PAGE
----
Under the Traversari family, Ravenna became a major city of the Ghibelline faction in Romagna. Despite Peter had married Emilia Guidi, the Traversari and Guidi families took arms during the 1190s for the possession of Dovadola and some castles in the area of Faenza.
Pietro III Traversari (son of Peter II) was, like his father, a protector of poets and artists. Born in 1145, he was podestà of Ravenna from 1218 to 1225. Before Peter III, a Traversari is documented as podestà of the city in 1181, 1182, 1188, 1189, 1196, 1200, 1202, 1213 and 1216. In 1226 Peter received the visit of the emperor Frederick II and helped him in the fight against the Lombard League. Paul was again podestà in 1229 and 1233. He also obtained the title of Count of Rimini by Frederick II.
At the age of 14, Paolo II Traversari (son of Pietro II) married Beatrice of Nontivoglia. Paolo II and Beatrice had twelve children, including Catherine who was the grandmother of Francesca da Rimini. Catherine married Lamberto da Polenta and she had a son named Guido Magno, who was the father of Francesca, whose murder is recorded by Dante Alighieri in his Divine Comedy (Canto V of Inferno).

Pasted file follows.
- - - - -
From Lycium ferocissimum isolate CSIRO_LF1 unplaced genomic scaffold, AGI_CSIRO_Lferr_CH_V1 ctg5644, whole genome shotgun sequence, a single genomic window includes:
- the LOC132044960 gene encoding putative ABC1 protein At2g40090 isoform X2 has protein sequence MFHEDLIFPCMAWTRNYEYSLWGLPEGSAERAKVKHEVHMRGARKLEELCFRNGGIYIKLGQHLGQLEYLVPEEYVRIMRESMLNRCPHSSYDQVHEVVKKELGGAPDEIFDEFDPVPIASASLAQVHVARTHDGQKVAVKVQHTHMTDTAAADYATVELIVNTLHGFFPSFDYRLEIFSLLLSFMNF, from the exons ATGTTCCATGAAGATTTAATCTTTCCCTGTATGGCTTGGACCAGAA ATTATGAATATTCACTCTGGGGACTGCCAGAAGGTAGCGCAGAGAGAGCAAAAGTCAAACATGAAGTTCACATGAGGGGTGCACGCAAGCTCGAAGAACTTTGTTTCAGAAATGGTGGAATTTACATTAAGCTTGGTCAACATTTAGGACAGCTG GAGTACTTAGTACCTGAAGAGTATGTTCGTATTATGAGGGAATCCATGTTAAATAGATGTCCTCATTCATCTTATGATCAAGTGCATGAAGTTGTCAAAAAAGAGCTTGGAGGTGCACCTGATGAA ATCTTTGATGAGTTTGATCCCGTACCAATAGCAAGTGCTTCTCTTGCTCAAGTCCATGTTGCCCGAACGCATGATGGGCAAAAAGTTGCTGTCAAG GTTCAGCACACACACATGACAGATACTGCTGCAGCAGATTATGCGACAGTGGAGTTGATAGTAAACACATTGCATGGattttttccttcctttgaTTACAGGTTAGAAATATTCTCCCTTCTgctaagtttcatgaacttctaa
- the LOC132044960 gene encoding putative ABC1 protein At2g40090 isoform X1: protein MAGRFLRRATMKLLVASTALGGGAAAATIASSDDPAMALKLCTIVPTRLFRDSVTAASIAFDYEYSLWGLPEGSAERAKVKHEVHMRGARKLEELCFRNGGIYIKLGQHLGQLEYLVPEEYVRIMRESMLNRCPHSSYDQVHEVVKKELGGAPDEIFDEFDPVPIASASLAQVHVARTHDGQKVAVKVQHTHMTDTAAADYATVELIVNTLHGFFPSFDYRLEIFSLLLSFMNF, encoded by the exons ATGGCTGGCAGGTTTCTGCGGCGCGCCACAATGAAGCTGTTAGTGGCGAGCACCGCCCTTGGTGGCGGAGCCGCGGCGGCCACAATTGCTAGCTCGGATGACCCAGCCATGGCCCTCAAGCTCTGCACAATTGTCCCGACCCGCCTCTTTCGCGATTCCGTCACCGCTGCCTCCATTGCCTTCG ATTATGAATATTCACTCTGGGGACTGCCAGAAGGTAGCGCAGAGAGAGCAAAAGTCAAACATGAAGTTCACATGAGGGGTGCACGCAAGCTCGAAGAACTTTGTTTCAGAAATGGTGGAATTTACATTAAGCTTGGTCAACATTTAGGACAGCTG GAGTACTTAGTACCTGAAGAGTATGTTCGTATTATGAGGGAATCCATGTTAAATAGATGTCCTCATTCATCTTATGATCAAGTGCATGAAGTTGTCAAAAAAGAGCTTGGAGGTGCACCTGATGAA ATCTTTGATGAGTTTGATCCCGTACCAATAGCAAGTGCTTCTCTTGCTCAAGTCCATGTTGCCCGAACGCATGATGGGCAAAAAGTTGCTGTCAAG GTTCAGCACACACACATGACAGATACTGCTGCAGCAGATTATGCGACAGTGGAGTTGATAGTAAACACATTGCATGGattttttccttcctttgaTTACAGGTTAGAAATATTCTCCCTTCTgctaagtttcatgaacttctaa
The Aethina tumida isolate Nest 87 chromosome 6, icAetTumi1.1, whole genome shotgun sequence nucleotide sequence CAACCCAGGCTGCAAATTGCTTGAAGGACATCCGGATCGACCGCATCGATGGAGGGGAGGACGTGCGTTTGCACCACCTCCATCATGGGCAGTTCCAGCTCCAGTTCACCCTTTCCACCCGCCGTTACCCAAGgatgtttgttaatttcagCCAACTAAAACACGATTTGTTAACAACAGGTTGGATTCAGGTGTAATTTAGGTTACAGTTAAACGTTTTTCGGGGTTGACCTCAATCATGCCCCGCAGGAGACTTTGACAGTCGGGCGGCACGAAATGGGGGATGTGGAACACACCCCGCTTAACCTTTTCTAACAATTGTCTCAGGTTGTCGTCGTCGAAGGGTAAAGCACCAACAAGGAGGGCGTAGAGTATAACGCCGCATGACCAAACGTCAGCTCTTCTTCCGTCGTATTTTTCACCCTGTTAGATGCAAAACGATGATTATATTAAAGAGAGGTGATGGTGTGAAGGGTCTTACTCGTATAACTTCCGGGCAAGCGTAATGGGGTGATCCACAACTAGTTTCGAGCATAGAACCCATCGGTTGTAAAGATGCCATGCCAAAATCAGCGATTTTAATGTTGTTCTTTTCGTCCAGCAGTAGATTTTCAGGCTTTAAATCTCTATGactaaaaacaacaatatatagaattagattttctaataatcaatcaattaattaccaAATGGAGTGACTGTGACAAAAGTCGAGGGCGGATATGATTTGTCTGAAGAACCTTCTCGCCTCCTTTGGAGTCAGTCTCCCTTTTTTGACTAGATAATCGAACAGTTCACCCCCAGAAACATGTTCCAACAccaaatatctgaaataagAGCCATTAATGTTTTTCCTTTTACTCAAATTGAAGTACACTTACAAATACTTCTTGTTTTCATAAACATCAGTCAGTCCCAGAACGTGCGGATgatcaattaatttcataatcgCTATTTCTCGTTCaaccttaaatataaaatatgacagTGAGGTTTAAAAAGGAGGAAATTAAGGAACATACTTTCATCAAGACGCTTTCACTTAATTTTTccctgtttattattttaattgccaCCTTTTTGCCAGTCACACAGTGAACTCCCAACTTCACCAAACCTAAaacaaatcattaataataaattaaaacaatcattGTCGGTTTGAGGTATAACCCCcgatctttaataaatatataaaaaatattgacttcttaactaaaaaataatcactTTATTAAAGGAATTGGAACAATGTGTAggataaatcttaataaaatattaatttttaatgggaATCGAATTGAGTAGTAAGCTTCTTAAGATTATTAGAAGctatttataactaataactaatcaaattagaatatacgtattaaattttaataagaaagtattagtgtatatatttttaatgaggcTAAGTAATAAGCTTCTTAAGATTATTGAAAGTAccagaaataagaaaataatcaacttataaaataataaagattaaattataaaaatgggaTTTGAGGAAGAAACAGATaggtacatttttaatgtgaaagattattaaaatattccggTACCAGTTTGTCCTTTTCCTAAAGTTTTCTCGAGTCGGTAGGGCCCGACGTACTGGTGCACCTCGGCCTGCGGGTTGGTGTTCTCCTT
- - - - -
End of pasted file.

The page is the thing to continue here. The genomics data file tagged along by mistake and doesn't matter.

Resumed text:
Exile from Ravenna
In Romagna the power of Traversari was opposed by the counts of Bagnacavallo and Cunio and, in Ravenna, by the Dusdei family, headed by Guido, who was succeeded by his son Ubertino. This led to open warfare in the 1218. On 2 October 1218, the Traversari attacked the Dusdei and their allies, forcing them to leave the city. In November the exiles retaliated by destroying the Traversari properties at Bertinoro.